Even a painful childhood can be swept up in a luminous life, says Francis in reflection on Fourth Commandment
Just one verse each day.
Pope Francis today continued with his general audience series on the Ten Commandments, today picking up the Fourth Commandment — honor your father and mother — which, he noted, is the only Command that spells out a consequence for those who follow it.
Honor your father and your mother, as the Lord your God commanded you; that your days may be prolonged, and that it may go well with you [other translations have, that you might be happy], in the land which the Lord your God gives you.
Thus, pointed out Pope Francis, “honoring your parents leads to a long, happy life. The word ‘happiness’ appears in the Decalogue only in relation to parents.”
The Holy Father noted how the “millennial wisdom” of this Commandment spells out what the sciences have been able to deduce only in the last century or so: “That the footprint of childhood marks the whole of life.”
He noted how the mark of childhood is clear for both those who have grown up in balanced, healthy homes, and those who have suffered experiences of abandonment or violence.
“But,” he continued, “the Fourth Commandment tells us even more. It does not speak of the goodness of parents; it does not requires that fathers and mothers be perfect. It speaks of the acts of the children, independently of the merits of the parents, and it says something extraordinary and liberating: Even if not every parent is good and not every childhood is serene, every child can be happy, because achieving a fulfilled and happy life depends on the just gratitude toward those who have placed us in this world.”
The pope said that this Commandment could be helpful for many young people who come from difficult histories and for everyone who has had a childhood of suffering.
“Many saints, and many Christians, after a painful childhood, lived a luminous life, because, thanks to Jesus, they reconciled with life,” he noted.
The Holy Father went on to mention some of these saints, including Sulpicio, who will be beatified during the synod on young people, and St. Camillus, St. Josephine Bakhita, Blessed Carlo Gnocchi, and even St. John Paul II, who lost his mother at a young age.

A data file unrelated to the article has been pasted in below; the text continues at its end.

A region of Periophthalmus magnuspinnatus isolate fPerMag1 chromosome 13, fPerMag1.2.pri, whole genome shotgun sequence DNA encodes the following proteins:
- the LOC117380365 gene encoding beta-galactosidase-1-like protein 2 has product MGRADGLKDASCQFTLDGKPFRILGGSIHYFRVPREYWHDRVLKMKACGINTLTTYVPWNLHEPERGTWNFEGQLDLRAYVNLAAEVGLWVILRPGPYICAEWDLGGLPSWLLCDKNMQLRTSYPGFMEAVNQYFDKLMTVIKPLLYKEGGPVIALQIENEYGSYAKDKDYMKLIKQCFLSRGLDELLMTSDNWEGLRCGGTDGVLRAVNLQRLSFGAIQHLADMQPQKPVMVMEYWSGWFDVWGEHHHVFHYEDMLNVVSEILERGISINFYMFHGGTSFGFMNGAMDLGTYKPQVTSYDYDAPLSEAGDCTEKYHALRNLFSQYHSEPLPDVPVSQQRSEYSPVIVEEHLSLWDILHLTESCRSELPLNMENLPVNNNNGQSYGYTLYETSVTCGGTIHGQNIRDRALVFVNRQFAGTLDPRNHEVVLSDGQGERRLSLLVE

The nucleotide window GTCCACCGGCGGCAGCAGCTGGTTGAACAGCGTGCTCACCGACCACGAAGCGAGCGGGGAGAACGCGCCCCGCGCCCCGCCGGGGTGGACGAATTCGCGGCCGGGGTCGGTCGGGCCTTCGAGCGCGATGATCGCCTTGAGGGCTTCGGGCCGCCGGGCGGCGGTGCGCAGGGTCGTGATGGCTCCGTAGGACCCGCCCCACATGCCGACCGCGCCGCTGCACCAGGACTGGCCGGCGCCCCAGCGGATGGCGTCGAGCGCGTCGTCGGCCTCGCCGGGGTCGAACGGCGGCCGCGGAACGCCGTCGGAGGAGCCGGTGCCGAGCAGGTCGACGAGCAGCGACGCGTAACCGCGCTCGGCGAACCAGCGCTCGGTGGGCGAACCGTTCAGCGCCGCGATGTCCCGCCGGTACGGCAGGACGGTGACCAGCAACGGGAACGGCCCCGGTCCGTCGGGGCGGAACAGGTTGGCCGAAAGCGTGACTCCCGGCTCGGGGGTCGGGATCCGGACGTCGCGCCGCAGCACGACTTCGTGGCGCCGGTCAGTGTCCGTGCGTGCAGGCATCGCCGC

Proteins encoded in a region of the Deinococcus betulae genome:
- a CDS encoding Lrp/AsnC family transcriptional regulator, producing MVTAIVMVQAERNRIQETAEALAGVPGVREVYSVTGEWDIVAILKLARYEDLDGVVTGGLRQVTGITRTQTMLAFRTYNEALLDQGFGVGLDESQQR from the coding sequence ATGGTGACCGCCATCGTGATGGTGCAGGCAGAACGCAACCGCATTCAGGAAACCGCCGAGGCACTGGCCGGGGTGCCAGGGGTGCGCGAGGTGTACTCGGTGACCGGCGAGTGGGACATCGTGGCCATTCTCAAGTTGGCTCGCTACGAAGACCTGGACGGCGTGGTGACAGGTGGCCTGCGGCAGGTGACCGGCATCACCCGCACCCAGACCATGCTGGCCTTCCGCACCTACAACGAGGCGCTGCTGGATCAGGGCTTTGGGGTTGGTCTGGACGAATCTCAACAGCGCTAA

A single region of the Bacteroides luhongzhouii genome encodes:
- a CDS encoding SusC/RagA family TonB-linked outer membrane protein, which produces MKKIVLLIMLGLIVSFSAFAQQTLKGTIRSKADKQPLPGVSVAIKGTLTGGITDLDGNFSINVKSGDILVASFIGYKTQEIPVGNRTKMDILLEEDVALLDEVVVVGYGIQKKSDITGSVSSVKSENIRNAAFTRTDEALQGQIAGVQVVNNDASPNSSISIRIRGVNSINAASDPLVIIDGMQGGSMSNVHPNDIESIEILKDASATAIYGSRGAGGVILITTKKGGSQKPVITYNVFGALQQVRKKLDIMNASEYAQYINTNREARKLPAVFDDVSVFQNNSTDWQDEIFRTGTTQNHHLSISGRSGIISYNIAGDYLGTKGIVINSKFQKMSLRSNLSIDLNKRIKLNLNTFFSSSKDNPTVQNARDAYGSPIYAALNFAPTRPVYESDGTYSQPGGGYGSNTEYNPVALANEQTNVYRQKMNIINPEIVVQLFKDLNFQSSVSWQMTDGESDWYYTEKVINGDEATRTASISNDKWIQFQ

“Whatever his history, the human person receives from this Commandment the orientation that leads to Christ: In Him, the true Father is effectively revealed, who offers us to ‘be born again from on high.’ The enigmas of our lives are illuminated when we discover that God, from all time, prepared us for a life as his children, where every event is a mission that comes from Him.”
Our wounds start to be healed, the pope said, when because of God’s gift of grace, we discover that the true question is no longer, “why me,” but rather, “for whom?”
“‘For whom’ did this happen to me? What work did God have in mind when He forged me throughout my personal history? Here, everything gets turned around; everything becomes precious, everything becomes constructive. How can my experience, although it may have been sorrowful and painful, become, in the light of love, something for others? For whom (can it become) a source of salvation?
The pope gave the practical advice to draw close again to our parents if we’ve grown distant from them: “They’ve given you life,” he said.
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And then, he continued, there is the bad habit of saying bad things, of cursing. “Please, never ever insult parents! Never! Never insult the mother. Never insult the father. Never. Never. Make this decision within yourself: From now on, I will never insult the mother or the father of anyone. They have given life. We mustn’t insult them.”
Finally, Pope Francis noted that this “marvelous life” is simply offered to us, not imposed upon us. “To be born again in Christ is a grace to welcome freely and is a treasure of our baptism, through which, by work of the Holy Spirit, there is only one Father of us all, the Father of heaven.”
See the Holy Father’s series on The Commandments here:
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Pope explains how to find rest when you’re a slave to yourself